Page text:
BACKGROUND: As a result of consumers' health concerns and the trend towards healthier and low-fat food products, research has been undertaken to reduce the amount of fat absorbed in fried foods. This work focused on studying the efficacy of sorbitol and glycerol as plasticizers of methylcellulose coatings used to reduce oil uptake during the frying process of potato chips
RESULTS: Changes in color, mechanical properties, water activity and lipid oxidation during storage were monitored. Also, an explanation regarding the different performances between both methylcellulose coatings with and without plasticizer was attained and techniques from the field of packaging films such as dynamic mechanical analyzer (DMA) and Fourier transform infrared spectroscopy were applied to analyze the behavior of coatings submitted to the frying operation. The application of a methylcellulose coating was an adequate choice to reduce oil absorption in fried potato chips. The most effective formulation was 10 g L−1 methylcellulose with the addition of 7.5 g L−1 sorbitol. With the incorporation of this formulation, oil absorption was reduced by 30%. Neither the sorbitol concentration nor the presence of the MC coating affected the puncture maximum force and color parameters L and a*. The results of the sensory analysis indicated that the panelists could not distinguish between the coated and uncoated potato chips.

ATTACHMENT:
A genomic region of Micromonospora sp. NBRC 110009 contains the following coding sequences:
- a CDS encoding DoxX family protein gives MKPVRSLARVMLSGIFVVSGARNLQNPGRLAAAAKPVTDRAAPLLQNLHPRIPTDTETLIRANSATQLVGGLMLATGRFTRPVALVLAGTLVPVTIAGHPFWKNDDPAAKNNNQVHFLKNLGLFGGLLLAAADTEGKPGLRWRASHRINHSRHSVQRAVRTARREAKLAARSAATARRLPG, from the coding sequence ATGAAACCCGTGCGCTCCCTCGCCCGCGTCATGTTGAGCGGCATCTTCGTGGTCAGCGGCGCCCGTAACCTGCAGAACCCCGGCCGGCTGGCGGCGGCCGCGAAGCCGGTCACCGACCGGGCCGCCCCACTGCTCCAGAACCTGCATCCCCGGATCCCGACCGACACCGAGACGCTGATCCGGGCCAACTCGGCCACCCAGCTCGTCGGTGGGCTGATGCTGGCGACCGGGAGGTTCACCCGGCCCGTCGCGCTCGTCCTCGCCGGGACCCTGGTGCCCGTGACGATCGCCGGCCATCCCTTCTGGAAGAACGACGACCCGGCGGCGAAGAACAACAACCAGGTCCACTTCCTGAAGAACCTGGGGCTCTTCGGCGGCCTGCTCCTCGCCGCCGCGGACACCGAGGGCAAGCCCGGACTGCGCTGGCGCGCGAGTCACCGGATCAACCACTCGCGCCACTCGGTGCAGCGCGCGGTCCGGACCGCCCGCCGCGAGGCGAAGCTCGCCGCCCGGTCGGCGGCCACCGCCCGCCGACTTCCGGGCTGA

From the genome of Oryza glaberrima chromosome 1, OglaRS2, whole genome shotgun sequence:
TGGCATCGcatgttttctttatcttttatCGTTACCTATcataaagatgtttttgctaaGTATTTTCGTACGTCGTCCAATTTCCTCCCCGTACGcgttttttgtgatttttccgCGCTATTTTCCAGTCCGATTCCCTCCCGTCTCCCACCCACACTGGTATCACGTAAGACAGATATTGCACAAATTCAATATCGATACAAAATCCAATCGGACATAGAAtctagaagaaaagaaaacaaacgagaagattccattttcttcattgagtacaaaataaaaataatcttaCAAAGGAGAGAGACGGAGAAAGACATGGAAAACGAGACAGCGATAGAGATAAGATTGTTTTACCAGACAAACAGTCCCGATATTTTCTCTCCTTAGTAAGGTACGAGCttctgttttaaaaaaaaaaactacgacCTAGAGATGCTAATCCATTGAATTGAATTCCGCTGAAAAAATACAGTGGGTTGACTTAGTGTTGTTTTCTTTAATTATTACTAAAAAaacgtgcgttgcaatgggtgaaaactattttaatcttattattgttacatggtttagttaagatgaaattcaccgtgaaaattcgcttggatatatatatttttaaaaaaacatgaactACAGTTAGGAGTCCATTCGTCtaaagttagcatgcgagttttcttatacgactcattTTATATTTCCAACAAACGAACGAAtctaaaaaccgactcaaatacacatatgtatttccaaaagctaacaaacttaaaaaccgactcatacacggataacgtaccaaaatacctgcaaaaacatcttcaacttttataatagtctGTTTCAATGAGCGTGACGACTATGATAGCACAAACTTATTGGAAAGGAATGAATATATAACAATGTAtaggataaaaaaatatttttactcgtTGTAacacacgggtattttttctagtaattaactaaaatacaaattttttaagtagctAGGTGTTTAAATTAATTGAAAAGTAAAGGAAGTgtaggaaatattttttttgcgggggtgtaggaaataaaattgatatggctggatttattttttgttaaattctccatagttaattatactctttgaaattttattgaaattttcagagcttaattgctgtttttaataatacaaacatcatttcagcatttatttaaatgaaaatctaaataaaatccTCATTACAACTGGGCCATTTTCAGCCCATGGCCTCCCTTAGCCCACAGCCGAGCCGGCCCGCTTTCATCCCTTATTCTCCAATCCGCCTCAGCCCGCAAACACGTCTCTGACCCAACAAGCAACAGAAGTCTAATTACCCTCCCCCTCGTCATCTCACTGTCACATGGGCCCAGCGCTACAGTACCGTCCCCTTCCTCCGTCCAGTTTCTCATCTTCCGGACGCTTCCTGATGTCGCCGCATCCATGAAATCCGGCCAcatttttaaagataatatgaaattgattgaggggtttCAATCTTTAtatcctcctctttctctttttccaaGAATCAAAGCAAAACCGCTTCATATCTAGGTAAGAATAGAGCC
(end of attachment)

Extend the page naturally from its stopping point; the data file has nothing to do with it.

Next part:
CONCLUSION: Methylcellulose-based coating plasticized with sorbitol could be an alternative for obtaining healthier potato chips. Copyright © 2011 Society of Chemical Industry